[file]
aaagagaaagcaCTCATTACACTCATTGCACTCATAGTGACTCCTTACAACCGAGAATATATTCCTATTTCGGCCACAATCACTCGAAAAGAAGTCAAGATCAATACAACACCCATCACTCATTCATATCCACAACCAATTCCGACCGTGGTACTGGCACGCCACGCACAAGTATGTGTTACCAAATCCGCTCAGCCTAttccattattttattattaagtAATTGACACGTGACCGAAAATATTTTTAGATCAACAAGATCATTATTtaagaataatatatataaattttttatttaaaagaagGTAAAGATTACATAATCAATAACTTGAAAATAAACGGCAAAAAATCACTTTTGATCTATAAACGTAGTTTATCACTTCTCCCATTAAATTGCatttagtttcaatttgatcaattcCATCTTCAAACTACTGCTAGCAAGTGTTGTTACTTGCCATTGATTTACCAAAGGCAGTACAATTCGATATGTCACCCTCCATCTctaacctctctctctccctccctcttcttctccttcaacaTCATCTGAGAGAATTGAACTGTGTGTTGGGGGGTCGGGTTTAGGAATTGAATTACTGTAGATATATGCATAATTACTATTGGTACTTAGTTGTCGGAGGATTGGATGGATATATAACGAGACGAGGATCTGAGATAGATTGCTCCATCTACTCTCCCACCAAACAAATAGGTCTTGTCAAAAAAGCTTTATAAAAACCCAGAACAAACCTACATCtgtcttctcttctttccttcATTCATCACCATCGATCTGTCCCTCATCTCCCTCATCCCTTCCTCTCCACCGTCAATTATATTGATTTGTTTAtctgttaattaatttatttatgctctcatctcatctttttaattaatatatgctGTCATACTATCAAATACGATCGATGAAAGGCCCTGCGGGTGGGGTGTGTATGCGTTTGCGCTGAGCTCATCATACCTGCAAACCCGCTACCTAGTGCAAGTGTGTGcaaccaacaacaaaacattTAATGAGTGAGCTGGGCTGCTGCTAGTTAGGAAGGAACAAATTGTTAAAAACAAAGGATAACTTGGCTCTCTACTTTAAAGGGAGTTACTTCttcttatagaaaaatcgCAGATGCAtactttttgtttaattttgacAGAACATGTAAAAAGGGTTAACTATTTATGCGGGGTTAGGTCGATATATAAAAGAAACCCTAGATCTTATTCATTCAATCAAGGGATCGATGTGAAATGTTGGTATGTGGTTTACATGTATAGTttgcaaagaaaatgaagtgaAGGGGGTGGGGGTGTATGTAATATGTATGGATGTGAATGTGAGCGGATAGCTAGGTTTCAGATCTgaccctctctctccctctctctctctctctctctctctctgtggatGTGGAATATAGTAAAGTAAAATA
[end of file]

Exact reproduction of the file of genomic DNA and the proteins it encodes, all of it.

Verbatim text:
aaagagaaagcaCTCATTACACTCATTGCACTCATAGTGACTCCTTACAACCGAGAATATATTCCTATTTCGGCCACAATCACTCGAAAAGAAGTCAAGATCAATACAACACCCATCACTCATTCATATCCACAACCAATTCCGACCGTGGTACTGGCACGCCACGCACAAGTATGTGTTACCAAATCCGCTCAGCCTAttccattattttattattaagtAATTGACACGTGACCGAAAATATTTTTAGATCAACAAGATCATTATTtaagaataatatatataaattttttatttaaaagaagGTAAAGATTACATAATCAATAACTTGAAAATAAACGGCAAAAAATCACTTTTGATCTATAAACGTAGTTTATCACTTCTCCCATTAAATTGCatttagtttcaatttgatcaattcCATCTTCAAACTACTGCTAGCAAGTGTTGTTACTTGCCATTGATTTACCAAAGGCAGTACAATTCGATATGTCACCCTCCATCTctaacctctctctctccctccctcttcttctccttcaacaTCATCTGAGAGAATTGAACTGTGTGTTGGGGGGTCGGGTTTAGGAATTGAATTACTGTAGATATATGCATAATTACTATTGGTACTTAGTTGTCGGAGGATTGGATGGATATATAACGAGACGAGGATCTGAGATAGATTGCTCCATCTACTCTCCCACCAAACAAATAGGTCTTGTCAAAAAAGCTTTATAAAAACCCAGAACAAACCTACATCtgtcttctcttctttccttcATTCATCACCATCGATCTGTCCCTCATCTCCCTCATCCCTTCCTCTCCACCGTCAATTATATTGATTTGTTTAtctgttaattaatttatttatgctctcatctcatctttttaattaatatatgctGTCATACTATCAAATACGATCGATGAAAGGCCCTGCGGGTGGGGTGTGTATGCGTTTGCGCTGAGCTCATCATACCTGCAAACCCGCTACCTAGTGCAAGTGTGTGcaaccaacaacaaaacattTAATGAGTGAGCTGGGCTGCTGCTAGTTAGGAAGGAACAAATTGTTAAAAACAAAGGATAACTTGGCTCTCTACTTTAAAGGGAGTTACTTCttcttatagaaaaatcgCAGATGCAtactttttgtttaattttgacAGAACATGTAAAAAGGGTTAACTATTTATGCGGGGTTAGGTCGATATATAAAAGAAACCCTAGATCTTATTCATTCAATCAAGGGATCGATGTGAAATGTTGGTATGTGGTTTACATGTATAGTttgcaaagaaaatgaagtgaAGGGGGTGGGGGTGTATGTAATATGTATGGATGTGAATGTGAGCGGATAGCTAGGTTTCAGATCTgaccctctctctccctctctctctctctctctctctctctgtggatGTGGAATATAGTAAAGTAAAATA